If the state law or regulation constitutes a substantial impairment, a court will next consider the purpose behind the law.  The factors to be considered when evaluating a claim that the Contract Clause has been violated include: whether there is a significant and legitimate public purpose for the law, and whether the adjustment of rights and responsibilities of the contracting parties is based upon reasonable conditions and is of an appropriate nature.[25]  If a significant and legitimate purpose is not identified, then the state law is unconstitutional under the Contract Clause.[26]  If, on the other hand, the law has a significant and legitimate public purpose, then the court must determine whether the adjustment of the rights and responsibilities of contracting parties is based upon reasonable conditions and is of a character appropriate to the public purpose justifying the adjustment.[27]

Retroactive application of a state statute may be unconstitutional if it substantially impairs a party’s contractual obligation.  A statute which retroactively creates contractual liability where there previously had been none runs afoul of the federal Contract Clause.[28]  Legislation requiring retroactive insurance coverage for Coronavirus appears to do just that.  It alters the terms of the contract between the insurer and insured to require the insurer to provide coverage for a specific risk.  The change to the terms of the policy is to the significant detriment of the insurer.[29]  The insurer does not receive additional premium for the coverage, and does not have the ability to evaluate or opt out of the additional coverage.  The legislation alters the fundamental purpose of insurance: insurance companies collect premiums to cover the risks they know they are insuring.  The proposed legislation would require insurers to also collect premiums to cover the risks they did not agree to insure, but which may later be added by legislators.  Thus, the impairment to insurers under the proposed legislation is substantial.

Such legislation also fails the “legitimate public purpose” element of the Contract Clause.   A legitimate public purpose may be found where the legislation is invoked for the benefit of society as a whole to address a broad public problem, rather than for the benefit of a smaller, specific group.[30]  The proposed Coronavirus legislation benefits a small subset of the population – insureds whose policies exclude coverage for losses arising due to the Coronavirus.   There is arguably no broad public health benefit, only a reordering of contractual relationships among a narrow group.   The change in coverage under existing policies is not an ancillary side effect of otherwise legitimate legislation; it is the primary purpose of the legislation.  The legislation gives to the insured a benefit it did not bargain or pay for.  While legislative revival of time-barred claims may be permissible under the Contract Clause, the Coronavirus legislation proposed in various states does more than that: it creates new liability.[31]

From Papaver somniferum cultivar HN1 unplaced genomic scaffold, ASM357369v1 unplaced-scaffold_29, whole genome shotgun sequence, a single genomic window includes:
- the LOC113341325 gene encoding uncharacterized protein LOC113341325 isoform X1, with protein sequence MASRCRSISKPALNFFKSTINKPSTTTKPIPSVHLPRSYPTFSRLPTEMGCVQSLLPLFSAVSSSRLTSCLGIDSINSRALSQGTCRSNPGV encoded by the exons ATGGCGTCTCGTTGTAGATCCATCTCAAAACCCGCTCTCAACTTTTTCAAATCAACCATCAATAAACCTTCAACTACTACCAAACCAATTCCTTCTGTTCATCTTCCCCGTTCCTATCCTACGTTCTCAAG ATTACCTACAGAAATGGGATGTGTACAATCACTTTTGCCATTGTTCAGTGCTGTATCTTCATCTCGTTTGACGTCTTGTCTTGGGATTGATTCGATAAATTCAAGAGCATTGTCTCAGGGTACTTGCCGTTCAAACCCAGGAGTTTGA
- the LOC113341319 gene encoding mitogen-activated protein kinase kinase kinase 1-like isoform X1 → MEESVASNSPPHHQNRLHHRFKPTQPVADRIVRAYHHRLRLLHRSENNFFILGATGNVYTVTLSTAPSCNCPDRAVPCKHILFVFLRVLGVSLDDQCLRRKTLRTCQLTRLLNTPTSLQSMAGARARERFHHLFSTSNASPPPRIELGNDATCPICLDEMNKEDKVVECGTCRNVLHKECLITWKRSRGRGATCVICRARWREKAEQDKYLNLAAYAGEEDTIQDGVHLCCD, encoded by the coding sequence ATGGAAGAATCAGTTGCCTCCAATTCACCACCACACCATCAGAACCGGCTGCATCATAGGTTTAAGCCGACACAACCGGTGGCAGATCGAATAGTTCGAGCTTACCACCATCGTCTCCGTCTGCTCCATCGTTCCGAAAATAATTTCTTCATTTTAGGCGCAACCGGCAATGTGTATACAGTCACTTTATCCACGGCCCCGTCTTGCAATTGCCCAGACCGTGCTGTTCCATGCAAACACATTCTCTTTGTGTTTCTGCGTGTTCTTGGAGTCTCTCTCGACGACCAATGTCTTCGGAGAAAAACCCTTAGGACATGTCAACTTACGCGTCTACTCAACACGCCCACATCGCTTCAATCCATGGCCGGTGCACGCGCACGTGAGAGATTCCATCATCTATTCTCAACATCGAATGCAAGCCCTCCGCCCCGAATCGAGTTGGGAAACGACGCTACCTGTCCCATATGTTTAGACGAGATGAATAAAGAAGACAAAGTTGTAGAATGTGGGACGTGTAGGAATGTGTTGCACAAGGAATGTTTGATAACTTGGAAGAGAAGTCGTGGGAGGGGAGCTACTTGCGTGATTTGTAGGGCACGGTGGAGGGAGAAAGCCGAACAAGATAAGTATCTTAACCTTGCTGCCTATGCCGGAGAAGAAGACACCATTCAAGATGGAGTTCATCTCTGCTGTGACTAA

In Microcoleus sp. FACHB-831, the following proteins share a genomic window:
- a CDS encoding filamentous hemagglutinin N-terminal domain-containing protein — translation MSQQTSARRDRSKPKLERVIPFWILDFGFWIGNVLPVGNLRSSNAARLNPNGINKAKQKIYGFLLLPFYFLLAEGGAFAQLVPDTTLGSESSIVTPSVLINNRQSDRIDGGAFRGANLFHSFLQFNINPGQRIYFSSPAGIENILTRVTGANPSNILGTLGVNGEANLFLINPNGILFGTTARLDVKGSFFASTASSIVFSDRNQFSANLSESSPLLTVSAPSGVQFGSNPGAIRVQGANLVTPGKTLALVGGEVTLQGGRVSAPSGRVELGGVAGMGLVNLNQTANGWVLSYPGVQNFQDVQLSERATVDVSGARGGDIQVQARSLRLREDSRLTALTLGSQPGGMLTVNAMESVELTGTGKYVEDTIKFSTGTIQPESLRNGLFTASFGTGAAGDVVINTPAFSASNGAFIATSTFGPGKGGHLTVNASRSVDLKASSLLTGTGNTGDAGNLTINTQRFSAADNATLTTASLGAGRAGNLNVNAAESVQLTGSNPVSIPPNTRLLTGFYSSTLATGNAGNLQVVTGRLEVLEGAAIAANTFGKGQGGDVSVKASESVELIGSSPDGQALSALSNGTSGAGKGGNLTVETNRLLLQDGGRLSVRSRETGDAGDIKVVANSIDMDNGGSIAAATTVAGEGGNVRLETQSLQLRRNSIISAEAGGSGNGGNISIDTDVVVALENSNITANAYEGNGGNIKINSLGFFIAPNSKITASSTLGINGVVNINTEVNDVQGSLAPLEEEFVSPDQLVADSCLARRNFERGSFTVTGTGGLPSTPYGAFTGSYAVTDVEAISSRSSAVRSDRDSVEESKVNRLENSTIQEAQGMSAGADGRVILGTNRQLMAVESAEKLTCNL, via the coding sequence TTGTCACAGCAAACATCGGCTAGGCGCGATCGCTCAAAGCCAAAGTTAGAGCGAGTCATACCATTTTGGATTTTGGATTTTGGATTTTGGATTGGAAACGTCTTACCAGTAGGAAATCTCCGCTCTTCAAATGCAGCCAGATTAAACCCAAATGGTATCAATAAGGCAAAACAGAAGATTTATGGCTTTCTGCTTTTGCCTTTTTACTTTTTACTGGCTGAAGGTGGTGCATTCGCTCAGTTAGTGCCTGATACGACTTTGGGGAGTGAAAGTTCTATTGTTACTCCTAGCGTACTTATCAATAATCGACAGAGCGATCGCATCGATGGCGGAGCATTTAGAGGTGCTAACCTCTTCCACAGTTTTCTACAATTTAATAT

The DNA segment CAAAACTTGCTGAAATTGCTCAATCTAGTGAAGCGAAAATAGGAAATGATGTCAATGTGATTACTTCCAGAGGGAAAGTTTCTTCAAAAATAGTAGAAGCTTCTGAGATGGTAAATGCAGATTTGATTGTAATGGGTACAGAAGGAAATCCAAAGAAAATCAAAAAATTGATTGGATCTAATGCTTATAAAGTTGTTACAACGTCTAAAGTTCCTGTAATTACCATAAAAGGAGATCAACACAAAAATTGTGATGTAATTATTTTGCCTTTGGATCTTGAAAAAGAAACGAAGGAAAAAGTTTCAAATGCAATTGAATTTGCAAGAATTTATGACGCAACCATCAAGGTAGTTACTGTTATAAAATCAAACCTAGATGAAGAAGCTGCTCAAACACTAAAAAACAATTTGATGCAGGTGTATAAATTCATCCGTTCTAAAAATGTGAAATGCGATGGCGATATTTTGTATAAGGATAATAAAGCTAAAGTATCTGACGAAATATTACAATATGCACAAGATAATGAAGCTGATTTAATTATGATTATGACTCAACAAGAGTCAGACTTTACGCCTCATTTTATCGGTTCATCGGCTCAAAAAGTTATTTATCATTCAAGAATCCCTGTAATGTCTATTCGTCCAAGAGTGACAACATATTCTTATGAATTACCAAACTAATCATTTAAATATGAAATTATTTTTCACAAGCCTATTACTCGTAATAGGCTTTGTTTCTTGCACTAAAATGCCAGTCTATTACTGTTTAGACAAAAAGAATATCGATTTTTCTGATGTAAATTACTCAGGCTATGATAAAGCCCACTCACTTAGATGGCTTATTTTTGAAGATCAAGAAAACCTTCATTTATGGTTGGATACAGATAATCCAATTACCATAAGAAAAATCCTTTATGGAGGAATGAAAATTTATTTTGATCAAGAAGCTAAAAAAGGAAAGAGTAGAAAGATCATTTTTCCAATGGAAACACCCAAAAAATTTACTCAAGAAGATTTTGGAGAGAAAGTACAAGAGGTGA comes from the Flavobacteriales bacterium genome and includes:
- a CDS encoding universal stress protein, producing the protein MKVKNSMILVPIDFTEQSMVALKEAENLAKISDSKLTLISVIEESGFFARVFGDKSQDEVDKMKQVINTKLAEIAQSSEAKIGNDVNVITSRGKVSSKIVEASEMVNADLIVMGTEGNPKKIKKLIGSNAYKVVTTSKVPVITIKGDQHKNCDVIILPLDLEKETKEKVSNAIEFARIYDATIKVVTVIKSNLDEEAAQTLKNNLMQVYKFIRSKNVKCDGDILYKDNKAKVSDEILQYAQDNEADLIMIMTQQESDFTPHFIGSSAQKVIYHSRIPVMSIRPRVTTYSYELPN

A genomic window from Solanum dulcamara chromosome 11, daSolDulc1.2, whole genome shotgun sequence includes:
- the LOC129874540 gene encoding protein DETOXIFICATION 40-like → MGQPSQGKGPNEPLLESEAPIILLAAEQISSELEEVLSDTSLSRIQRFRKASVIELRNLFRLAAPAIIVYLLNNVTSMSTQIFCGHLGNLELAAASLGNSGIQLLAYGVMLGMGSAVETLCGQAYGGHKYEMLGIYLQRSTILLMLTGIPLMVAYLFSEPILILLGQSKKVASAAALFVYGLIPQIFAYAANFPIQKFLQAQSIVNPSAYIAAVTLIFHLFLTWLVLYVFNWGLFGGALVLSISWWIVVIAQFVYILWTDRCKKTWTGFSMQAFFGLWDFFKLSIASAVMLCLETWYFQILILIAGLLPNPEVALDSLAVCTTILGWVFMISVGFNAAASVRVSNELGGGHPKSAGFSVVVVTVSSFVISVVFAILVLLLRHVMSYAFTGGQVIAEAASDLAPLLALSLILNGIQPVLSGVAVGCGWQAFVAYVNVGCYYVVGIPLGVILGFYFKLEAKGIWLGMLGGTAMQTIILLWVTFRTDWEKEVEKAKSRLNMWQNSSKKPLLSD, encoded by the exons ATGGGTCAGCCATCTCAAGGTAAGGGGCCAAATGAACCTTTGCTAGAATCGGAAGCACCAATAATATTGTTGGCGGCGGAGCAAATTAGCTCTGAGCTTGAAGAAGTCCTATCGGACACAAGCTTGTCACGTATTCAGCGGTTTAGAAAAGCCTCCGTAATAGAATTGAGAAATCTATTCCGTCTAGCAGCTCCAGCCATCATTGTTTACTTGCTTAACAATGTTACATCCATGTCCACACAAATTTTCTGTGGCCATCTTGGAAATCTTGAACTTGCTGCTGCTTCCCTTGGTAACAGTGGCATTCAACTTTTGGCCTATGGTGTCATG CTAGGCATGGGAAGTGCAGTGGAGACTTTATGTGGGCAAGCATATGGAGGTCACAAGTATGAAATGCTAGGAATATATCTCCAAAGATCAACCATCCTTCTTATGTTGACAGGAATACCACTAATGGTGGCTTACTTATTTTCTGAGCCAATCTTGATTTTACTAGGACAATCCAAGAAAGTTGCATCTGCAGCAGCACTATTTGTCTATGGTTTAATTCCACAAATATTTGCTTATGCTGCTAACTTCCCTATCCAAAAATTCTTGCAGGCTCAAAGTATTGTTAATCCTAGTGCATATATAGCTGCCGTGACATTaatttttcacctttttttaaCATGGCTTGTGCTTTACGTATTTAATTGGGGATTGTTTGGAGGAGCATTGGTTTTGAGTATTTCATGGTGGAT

The Coronavirus legislation proposed by various states fundamentally alters the bargain between insurers and insureds, to the substantial detriment of insurers.  Legislative attempts to mandate Coronavirus coverage, while admirable, are likely to be found unconstitutional by a court, in violation of the Federal (and potentially one or more the state’s) Contract Clause.   State legislatures seeking to allocate Coronavirus losses will need to focus their efforts elsewhere, such as on stimulus payments or the creation of central relief funds.


1 See NCSL, COVID-19 State Legislation Data Visualization,

2 See Brookings Institute, What are the possible economic effects of COVID-19 on the world economy?,

4 See Morgan Lewis, COVID-19 Business Interruption Losses: The Potential Keys to Unlocking Insurance Recovery,

6 See, e.g., Mass Sen. Bill. No. 2655 (2020); N.J. Assembly Bill No. 3844 (2020); Ohio House Bill 589 (2020); N.Y. Assembly Bill A10226B (2020); see also National Law Review, Will Legislation Require Coverage for COVID-19 Business Interruption Losses?,

7 See CMS, FAQs About Families First Coronavirus Response Act and Coronavirus Aid, Relief, and Economic Security Act Implementation Part 42, available at

8 See id.; see also National Law Review, Legislation Enabling Policyholders to Obtain Insurance Coverage for Coronavirus Claims is Constitutional Part 1,

9 See Pennsylvania Senate Bill 1114 (2020).  

10 N.Y. Assembly Bill A10226B (2020).

11 N.J. Assembly Bill No. 3844 (2020); see also South Carolina Senate Bill 1188 (2019-2020 Session) (providing substantially the same language as the New Jersey proposal).

12 Brian A. Schar, Contract Clause Law Under State Constitutions: A Model for Heightened Scrutiny, 1 Tex. Rev. L & Pol. 123, 125-129 (1997).

13 Id. at 129-132.

14 Id. at 133-35.

15 Id. at 135-36.

16 Id. at 129.

17 Soc’y Ins., 786 N.W.2d at 403.

18 U.S. Constitution, Article I, § 10, Clause 1 (emphasis added).

19 C.J.S. Const. Law § 507.

20 In re City of Detroit, Mich., 504 B.R. 97, 144 (Bankr. E.D. Mich. 2013); C.J.S. Const. Law § 506.

21 C.J.S. Const. Law § 506.

22 Energy Reserves Group, Inc. v. Kansas Power and Light Co., 459 U.S. 400, 411 (1983).

23 Id. at 411-12.

24 See Soc’y Ins. v. Labor & Indus. Review Comm’n, 786 N.W.2d 385, 403 (Wis. 2010).

25 Energy Reserves, 459 U.S. at 411-12.  

26 C.J.S. Const. Law § 508.

27 Id.

28 See Soc’y Ins. v. Labor & Indus. Review Comm’n, 786 N.W.2d 385, 403 (Wis. 2010).

29 See Energy Reserves, 459 U.S. at 411-12.  

30 See Schar, 1 Tex. Rev. L & Pol. at 134-35.

31 Compare with Schniedwind v. Am. Family Mut. Ins. Co., 157 F.Supp.3d 944, 953-54 (D. Colo. 2016).